And while a stirring string section and saber-rattling percussion lend “King” an anthemic quality that hearkens back to “Shake It Out” and other motivational Florence + The Machine tracks, “King” is no liberation hymn. It’s more of a pop-rock lament, casting Welch as a powerhouse boxed in by the unwritten rules of a patriarchal society. “And I was never as good as I always thought I was, but I knew how to dress it up/ I was never satisfied, it never let me go/ Just dragged me by my hair and back on with the show.”

    You may be able to eventually choose your own path, but what other parts of yourself — the bride, the mother — are you prepared to lose in the process?

    — Spencer Dukoff


    Honorable Mentions:

    Carly Cosgrove – “The Great Doheny”

    First things first: it needs to be mentioned that every song title in Carly Cosgrove’s discography is a reference to either Drake and Josh or iCarly, which is both hilarious and demonstrates a bit of their pop-rock ethos. Their newest track, “The Great Doheny,” is another slice of approachable pop-punk from the trio, and it’s one that strikes the balance between earnestness and not taking yourself too seriously.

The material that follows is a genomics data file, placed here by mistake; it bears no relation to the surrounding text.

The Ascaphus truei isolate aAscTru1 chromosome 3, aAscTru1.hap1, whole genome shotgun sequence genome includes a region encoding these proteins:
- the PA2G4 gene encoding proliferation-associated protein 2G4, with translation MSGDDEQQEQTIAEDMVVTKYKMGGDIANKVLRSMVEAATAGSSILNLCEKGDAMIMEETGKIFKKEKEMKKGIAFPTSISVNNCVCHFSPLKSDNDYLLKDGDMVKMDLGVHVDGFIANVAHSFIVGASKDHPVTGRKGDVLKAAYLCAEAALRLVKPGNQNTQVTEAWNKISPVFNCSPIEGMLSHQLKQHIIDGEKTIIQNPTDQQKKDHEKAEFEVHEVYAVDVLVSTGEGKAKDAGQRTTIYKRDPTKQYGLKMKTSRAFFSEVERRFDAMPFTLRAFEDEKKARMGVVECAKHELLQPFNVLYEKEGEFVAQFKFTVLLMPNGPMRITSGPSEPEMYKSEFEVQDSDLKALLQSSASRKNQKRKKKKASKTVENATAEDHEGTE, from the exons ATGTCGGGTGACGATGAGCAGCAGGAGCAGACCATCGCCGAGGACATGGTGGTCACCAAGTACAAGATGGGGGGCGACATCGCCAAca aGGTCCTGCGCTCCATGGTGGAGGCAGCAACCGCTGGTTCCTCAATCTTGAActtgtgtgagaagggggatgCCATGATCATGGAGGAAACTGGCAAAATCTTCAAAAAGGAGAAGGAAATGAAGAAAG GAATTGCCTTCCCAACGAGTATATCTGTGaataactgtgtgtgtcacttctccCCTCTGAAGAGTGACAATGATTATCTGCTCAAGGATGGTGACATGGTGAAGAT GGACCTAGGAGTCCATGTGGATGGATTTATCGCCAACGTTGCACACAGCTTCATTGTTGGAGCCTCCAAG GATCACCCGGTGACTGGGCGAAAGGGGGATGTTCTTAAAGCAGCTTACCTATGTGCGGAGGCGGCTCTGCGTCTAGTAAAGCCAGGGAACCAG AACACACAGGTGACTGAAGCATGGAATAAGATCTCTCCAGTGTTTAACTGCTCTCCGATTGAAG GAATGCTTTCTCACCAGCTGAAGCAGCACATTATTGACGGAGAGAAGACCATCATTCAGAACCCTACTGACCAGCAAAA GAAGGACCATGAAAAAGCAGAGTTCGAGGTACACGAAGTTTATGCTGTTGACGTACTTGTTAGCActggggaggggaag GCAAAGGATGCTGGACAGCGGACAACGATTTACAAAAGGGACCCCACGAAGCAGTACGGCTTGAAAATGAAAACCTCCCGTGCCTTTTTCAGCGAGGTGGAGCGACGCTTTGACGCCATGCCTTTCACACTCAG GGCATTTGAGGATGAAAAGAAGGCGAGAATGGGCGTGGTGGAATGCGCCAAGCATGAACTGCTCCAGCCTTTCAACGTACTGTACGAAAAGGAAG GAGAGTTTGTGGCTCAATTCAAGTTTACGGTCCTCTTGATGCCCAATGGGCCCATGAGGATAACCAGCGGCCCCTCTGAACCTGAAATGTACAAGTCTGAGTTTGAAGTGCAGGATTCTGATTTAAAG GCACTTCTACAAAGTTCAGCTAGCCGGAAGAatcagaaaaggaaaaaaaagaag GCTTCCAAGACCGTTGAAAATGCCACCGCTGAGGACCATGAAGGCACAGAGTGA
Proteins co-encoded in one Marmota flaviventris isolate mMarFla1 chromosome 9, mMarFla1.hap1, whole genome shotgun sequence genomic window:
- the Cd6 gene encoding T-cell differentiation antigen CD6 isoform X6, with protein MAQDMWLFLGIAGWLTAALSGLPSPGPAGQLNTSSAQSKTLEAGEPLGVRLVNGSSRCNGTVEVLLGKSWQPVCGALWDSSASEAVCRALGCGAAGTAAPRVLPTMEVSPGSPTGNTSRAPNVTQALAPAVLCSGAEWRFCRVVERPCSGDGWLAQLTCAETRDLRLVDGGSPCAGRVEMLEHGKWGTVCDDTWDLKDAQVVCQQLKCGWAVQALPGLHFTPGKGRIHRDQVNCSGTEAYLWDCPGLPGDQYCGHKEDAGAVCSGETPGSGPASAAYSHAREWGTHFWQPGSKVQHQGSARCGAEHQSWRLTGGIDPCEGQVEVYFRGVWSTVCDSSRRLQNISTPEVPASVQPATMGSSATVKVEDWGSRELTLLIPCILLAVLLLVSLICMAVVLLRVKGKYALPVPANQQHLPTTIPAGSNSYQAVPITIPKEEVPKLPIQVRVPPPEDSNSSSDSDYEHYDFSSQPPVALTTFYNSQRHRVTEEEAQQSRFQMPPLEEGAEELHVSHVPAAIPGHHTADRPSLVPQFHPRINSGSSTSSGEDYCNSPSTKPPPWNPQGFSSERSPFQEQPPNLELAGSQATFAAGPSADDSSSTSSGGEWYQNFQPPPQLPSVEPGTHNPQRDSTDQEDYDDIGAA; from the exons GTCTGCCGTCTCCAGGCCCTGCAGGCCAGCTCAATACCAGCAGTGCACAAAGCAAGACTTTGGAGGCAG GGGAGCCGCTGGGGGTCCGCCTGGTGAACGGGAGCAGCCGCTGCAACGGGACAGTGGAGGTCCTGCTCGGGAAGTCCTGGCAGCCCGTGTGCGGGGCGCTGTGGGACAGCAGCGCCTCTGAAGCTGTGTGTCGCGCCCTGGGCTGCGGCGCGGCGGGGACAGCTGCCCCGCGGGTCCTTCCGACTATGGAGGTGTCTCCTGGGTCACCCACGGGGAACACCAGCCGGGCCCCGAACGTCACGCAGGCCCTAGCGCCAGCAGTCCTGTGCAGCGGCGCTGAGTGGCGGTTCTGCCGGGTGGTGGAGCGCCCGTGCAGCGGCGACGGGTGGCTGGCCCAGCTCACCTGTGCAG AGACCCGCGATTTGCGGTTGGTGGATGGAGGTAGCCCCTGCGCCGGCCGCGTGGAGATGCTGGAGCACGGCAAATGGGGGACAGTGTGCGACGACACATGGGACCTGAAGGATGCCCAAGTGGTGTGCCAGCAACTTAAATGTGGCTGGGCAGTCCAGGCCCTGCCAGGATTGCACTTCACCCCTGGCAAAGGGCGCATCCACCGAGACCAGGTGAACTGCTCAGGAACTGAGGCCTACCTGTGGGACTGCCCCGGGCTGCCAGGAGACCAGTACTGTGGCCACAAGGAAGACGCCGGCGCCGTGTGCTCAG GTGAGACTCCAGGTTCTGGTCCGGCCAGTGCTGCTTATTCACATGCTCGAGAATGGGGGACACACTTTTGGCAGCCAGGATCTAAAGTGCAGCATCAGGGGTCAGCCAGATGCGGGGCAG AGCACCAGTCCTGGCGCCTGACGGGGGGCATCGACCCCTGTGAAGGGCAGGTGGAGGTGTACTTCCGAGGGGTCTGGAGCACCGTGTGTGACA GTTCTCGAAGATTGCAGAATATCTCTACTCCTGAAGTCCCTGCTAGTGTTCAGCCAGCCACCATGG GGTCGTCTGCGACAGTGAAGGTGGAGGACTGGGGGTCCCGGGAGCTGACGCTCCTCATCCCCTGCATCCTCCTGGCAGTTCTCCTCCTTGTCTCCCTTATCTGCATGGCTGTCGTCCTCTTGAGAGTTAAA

Frontman Lucas Naylor expresses his disdain for the using, party-going side of himself, sincerely requesting that he wants to “become someone I recognize.” The lyrics depict an ongoing battle with himself, but the track is bouncy, expressive, and pure fun — and it’s a clever way of reflecting anxiety and the deeper themes that Carly Cosgrove want to explore. — Paolo Ragusa

    Daisy Guttridge feat. Marc E. Bassy – “Skin”

    Rising British-born artist Daisy Guttridge has teamed up with Marc E. Bassy for “Skin,” a bouncy, EDM-tinged track jam-packed with desire. It’s a great team-up from two people with electronica and R&B sensibilities, from the buzzy beat to the harmonies and all-too-relatable story in the lyrics. For an artist who has spent the majority of her career thus far as a featured artist or collaborator in dance tracks, “Skin” serves as Guttridge’s latest step into substantial solo work. It arrives ahead of a debut EP, promising many more hooky choruses and earworm melodies to come. — Mary Siroky


    Jake Wesley Rogers – “Dark Bird”